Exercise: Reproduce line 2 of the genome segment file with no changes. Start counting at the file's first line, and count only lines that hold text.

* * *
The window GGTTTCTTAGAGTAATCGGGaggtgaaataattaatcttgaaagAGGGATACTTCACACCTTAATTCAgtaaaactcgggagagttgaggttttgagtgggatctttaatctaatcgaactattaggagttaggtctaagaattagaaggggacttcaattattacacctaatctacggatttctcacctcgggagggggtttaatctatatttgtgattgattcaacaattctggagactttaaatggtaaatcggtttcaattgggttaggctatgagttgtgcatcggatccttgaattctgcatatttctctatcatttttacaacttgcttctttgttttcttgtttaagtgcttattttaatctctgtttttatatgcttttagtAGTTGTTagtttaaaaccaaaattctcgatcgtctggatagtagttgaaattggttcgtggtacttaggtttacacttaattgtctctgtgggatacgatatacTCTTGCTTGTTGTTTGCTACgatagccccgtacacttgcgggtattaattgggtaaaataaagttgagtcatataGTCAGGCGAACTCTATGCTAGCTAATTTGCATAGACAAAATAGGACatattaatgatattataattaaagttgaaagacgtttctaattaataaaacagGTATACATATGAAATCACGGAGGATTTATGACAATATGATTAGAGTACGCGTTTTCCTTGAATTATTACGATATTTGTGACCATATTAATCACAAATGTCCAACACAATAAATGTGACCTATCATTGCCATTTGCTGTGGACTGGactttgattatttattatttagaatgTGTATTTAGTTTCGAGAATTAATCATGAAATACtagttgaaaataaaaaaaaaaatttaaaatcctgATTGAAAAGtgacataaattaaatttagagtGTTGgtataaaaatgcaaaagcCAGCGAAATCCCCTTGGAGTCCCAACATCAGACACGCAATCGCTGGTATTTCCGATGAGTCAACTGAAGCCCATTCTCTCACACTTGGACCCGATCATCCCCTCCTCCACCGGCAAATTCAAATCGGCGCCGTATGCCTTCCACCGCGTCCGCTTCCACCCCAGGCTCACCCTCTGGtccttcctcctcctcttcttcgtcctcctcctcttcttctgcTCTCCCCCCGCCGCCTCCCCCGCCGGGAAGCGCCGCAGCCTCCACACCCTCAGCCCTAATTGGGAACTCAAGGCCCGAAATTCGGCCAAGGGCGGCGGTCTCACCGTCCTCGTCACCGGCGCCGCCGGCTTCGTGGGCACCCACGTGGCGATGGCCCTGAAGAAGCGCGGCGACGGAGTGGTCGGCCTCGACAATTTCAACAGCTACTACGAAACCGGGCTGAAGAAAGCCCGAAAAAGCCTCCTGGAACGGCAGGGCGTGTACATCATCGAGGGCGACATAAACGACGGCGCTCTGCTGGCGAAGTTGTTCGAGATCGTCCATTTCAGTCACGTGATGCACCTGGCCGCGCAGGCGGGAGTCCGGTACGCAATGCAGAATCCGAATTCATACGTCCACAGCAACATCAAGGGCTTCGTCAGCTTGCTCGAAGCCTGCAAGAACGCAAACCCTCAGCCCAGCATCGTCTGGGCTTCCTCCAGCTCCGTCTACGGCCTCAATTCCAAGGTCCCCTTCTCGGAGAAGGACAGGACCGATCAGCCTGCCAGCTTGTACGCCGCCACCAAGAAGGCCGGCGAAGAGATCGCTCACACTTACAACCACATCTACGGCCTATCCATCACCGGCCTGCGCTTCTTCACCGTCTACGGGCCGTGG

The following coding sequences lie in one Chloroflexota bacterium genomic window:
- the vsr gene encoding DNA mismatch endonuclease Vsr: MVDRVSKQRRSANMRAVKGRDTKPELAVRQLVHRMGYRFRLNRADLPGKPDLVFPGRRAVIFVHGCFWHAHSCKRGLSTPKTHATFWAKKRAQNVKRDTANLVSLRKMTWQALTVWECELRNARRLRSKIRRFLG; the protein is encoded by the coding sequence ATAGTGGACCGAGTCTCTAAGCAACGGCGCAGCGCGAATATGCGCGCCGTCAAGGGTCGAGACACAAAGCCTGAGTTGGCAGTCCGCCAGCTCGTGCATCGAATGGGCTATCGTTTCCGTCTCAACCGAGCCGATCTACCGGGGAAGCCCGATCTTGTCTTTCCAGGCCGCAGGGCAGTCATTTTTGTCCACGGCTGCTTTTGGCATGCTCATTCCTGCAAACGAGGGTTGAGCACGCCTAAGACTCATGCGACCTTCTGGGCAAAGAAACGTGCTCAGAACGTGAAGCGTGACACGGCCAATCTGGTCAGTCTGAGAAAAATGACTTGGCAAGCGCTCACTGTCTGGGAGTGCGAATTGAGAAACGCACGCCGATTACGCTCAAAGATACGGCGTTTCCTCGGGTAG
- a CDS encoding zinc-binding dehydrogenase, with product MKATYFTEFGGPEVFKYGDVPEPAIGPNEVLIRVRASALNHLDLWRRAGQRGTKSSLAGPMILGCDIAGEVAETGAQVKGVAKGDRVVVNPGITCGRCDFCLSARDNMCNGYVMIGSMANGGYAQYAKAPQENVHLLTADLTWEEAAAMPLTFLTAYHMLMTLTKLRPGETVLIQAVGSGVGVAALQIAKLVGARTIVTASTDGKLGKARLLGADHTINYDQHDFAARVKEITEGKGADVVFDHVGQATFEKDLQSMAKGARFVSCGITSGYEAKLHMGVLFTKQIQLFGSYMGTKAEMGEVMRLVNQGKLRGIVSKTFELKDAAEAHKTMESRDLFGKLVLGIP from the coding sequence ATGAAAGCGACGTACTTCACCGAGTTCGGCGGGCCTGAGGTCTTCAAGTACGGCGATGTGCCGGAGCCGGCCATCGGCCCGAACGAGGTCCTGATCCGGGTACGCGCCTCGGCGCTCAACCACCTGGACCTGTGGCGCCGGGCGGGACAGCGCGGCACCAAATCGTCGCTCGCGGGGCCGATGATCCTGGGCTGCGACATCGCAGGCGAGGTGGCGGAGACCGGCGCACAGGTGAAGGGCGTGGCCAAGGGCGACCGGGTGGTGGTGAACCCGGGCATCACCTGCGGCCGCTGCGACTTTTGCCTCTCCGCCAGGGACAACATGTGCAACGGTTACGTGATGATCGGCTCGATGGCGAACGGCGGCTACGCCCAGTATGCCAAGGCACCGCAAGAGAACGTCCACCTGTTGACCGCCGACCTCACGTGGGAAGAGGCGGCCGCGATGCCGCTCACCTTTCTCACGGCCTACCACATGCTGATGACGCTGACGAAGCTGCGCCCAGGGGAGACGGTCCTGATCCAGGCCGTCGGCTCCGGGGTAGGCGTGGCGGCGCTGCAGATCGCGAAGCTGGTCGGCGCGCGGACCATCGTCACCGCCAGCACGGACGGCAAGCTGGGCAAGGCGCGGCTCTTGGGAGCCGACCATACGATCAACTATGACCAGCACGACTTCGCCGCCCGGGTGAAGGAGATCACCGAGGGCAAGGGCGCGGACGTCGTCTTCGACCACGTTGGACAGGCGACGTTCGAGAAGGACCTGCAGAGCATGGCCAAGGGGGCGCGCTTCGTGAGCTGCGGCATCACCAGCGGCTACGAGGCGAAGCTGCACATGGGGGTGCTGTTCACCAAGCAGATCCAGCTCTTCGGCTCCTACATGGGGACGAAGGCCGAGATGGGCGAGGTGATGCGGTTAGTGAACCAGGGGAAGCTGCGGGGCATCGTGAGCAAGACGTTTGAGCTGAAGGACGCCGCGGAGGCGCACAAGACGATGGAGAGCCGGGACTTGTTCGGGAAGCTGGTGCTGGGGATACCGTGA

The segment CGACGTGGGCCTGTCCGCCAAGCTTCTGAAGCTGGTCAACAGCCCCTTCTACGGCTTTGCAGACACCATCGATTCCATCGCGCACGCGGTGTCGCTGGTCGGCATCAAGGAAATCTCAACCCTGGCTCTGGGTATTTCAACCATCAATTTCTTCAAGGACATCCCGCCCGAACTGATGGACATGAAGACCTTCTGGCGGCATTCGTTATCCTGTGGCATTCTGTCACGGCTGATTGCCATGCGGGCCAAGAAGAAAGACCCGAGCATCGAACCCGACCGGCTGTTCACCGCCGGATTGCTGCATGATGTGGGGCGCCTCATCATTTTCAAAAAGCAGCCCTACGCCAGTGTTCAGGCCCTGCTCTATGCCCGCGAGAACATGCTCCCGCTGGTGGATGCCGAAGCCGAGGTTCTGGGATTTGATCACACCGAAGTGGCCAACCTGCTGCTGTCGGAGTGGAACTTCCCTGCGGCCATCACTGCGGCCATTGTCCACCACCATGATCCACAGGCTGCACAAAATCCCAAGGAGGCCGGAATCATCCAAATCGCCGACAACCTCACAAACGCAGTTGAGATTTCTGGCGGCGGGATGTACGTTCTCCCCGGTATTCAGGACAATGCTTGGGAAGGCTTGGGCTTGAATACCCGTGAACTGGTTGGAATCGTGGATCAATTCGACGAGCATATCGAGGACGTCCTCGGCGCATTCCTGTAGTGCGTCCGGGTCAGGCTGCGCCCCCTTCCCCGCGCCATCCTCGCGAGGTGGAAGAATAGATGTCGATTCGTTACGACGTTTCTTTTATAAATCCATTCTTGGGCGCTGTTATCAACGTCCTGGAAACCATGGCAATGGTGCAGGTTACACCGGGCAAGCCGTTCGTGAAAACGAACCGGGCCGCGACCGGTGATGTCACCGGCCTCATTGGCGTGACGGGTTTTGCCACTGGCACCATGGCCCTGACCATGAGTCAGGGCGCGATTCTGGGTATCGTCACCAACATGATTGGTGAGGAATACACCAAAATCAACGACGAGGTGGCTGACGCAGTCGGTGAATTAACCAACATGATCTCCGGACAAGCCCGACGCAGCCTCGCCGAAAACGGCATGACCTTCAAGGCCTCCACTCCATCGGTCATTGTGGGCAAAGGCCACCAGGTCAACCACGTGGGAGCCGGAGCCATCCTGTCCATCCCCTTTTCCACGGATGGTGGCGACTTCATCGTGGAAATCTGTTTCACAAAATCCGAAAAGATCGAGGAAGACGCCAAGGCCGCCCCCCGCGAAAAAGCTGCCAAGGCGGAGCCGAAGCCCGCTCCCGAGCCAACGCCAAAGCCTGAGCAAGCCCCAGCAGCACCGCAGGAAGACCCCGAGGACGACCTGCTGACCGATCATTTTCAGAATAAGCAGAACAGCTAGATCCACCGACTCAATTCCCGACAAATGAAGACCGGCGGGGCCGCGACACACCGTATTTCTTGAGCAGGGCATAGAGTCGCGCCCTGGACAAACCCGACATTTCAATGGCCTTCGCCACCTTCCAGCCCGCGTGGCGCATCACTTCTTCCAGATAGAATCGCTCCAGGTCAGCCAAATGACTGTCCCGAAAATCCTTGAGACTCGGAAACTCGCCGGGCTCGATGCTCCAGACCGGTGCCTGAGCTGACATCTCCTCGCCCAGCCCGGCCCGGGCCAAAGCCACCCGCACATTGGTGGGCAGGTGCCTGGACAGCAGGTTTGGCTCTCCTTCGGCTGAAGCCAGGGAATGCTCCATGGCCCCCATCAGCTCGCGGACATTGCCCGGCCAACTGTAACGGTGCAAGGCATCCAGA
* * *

The following coding sequences lie in one Chloroflexota bacterium genomic window: